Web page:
I would think that 7 years would be enough time to see how the cars are holding up and whether I want to continue ownership.

The other posters discussing how complicated the electrical systems have become are also correct. That's what concerns me about modern cars today, in that the manufacturers started adding these electronic creature comforts, and now customers are demanding an ever growing list of tech add-ons. IMO, the more toys, the more that can go wrong. Also, what's going to happen with resale values when you go to sell a car with an outdated GPS or iPod interface?
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  #42  
Old 12-10-2012, 12:54 PM
Alpine300ZHP Alpine300ZHP is offline
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Quote:
Originally Posted by BertStevens View Post
Please expand on this!

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Long story short is I double Mike Miller's recommendations for everything except oil changes. I do tranny, differential and power steering every 60k miles. I do brake fluid and coolant every 2 years. Oil every 8-9k miles. I drive 30k miles of highway a year so my modified schedule takes into account my driving style accordingly. Mike disagrees with my schedule and sticks to his own schedule, but he reluctantly admits my schedule is probably sufficient for my style of driving.

Quote:
Originally Posted by vern View Post
Using your figures for not that much more you can lease a "NEW" BMW and have a new car every 3 to 4 years.
cheers
vern
Hmm...not quite. Remember that 2-3k a year included maintainance costs and tires. I have done the math many times and I cannot see how you can lease a new BMW for anywhere near that 250-300 a month number. Any new BMW is at least double that figure plus startup costs every 3 years.

Quote:
Originally Posted by hans007 View Post
I think people who make a big deal about it just do because they can't have it.

I mean routine maintenance might cost a little more but BMWs don't catastrophically fail any more than anything else.

Tons of Hondas and acuras had auto tyranny failures on v6 models in the mid 2000s but people don't make jokes about it since lots of regular people drive Hondas
I have been saying this for years and it falls on deaf ears. It is not like the other brands do not have failures. The difference is that the other brands are cheaper to repair and can be repaired cutting corners (thus lowering overall costs more) and if you take that approach with a BMW your end result is your BMW no longer feels like a BMW so why bother.

Quote:
Originally Posted by samualcc View Post
If you are that concerned, pop down 3 or 4k for a 7 year, 100k BMW warranty. Once you pass 100k miles, you will know if it is worth holding onto the car for longer.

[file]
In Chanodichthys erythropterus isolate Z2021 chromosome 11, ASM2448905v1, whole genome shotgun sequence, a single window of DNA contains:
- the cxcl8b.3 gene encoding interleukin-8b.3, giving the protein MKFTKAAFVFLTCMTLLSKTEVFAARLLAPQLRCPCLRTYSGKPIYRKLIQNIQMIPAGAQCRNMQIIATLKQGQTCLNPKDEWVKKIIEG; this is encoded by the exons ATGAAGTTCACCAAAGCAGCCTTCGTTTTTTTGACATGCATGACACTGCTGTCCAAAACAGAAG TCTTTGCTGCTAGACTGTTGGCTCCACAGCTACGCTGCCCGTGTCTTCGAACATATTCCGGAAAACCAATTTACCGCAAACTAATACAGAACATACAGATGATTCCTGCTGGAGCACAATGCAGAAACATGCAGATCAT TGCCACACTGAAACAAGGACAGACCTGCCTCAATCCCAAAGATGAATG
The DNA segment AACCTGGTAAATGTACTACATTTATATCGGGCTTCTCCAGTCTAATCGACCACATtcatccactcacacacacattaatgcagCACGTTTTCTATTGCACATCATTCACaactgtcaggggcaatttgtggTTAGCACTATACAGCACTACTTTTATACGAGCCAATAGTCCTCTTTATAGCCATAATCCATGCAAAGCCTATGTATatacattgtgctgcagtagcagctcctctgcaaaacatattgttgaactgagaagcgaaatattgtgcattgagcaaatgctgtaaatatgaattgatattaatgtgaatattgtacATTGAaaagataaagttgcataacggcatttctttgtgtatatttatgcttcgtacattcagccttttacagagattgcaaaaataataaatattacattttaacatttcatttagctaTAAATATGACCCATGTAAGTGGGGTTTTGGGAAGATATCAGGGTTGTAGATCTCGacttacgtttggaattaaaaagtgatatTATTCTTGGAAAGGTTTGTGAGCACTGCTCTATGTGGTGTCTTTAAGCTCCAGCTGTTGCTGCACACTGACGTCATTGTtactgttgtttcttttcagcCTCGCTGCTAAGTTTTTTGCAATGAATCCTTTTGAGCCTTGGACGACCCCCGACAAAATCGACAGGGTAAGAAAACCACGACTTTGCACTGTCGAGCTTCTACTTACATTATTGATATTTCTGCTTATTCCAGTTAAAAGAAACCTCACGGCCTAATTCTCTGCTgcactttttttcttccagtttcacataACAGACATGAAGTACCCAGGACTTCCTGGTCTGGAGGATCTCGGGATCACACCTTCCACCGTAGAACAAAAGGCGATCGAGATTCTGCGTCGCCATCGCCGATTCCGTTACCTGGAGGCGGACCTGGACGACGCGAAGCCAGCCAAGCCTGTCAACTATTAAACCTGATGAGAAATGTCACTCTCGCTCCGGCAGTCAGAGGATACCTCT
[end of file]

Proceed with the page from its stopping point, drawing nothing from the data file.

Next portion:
Many people do this to their detriment. Most BMW's will run to 100k miles with no maintainance and zero failures. The preventative maintainance that I am talking about does not pay dividends until you are well past 100k miles. If I plan to dump prior to 100k miles I do not do anything above the BMW schedule. The extended warranty is a rigged game and it benefits BMW not the owner. The owner just buys it to "feel better" because the car is still under warranty. If the car has been solid for 3-4 years and 50k miles my advice is just go cold turkey. Take the 3-4 grand worth of warranty money and use it to maintain the car. You will spend less than the warranty...trust me.

Quote:
Originally Posted by Chris90 View Post
I've been driving out of warranty 3 series for the last 12 years. I spend $1000-2000/year on maintenance, not including occasional set of tires. Don't think I ever had a year where I spent $3000 or more.

And I don't do any DIY, in fact my E46 I just take to the dealer for routine stuff.

That's 2-3 months of a lease payment.
Exactly. You are obviously a smart man. I can afford to buy a new car every couple of years and I have done that many of times (see my sig). But I have also owned a few up to almost 200k miles. My decision to keep a car or get rid of it has nothing to do with the warranty, but to do with my wants or needs. I get that there are people like BJ that want a new car every 3 years and believe that leasing is God's gift to mankind. It all depends on your personal needs and wants. However, when someone tries to tell me that leasing a new car is cheaper than owning one for 7-10 years and 200k miles I know they have not done the math because an 8th grader can do enough math to tell you that is blatantly false. Lastly, I also use the dealer for most, if not all, of my maintainance and repairs. I am a long term customer and they give me discounts. I cannot deal with finding an indy and hoping he knows what he is doing. Also, they give me a free BMW loaner and the indy prices really are not that much better. I have compared and when I factor in the free loaner car I am probably paying the same or less than the indy.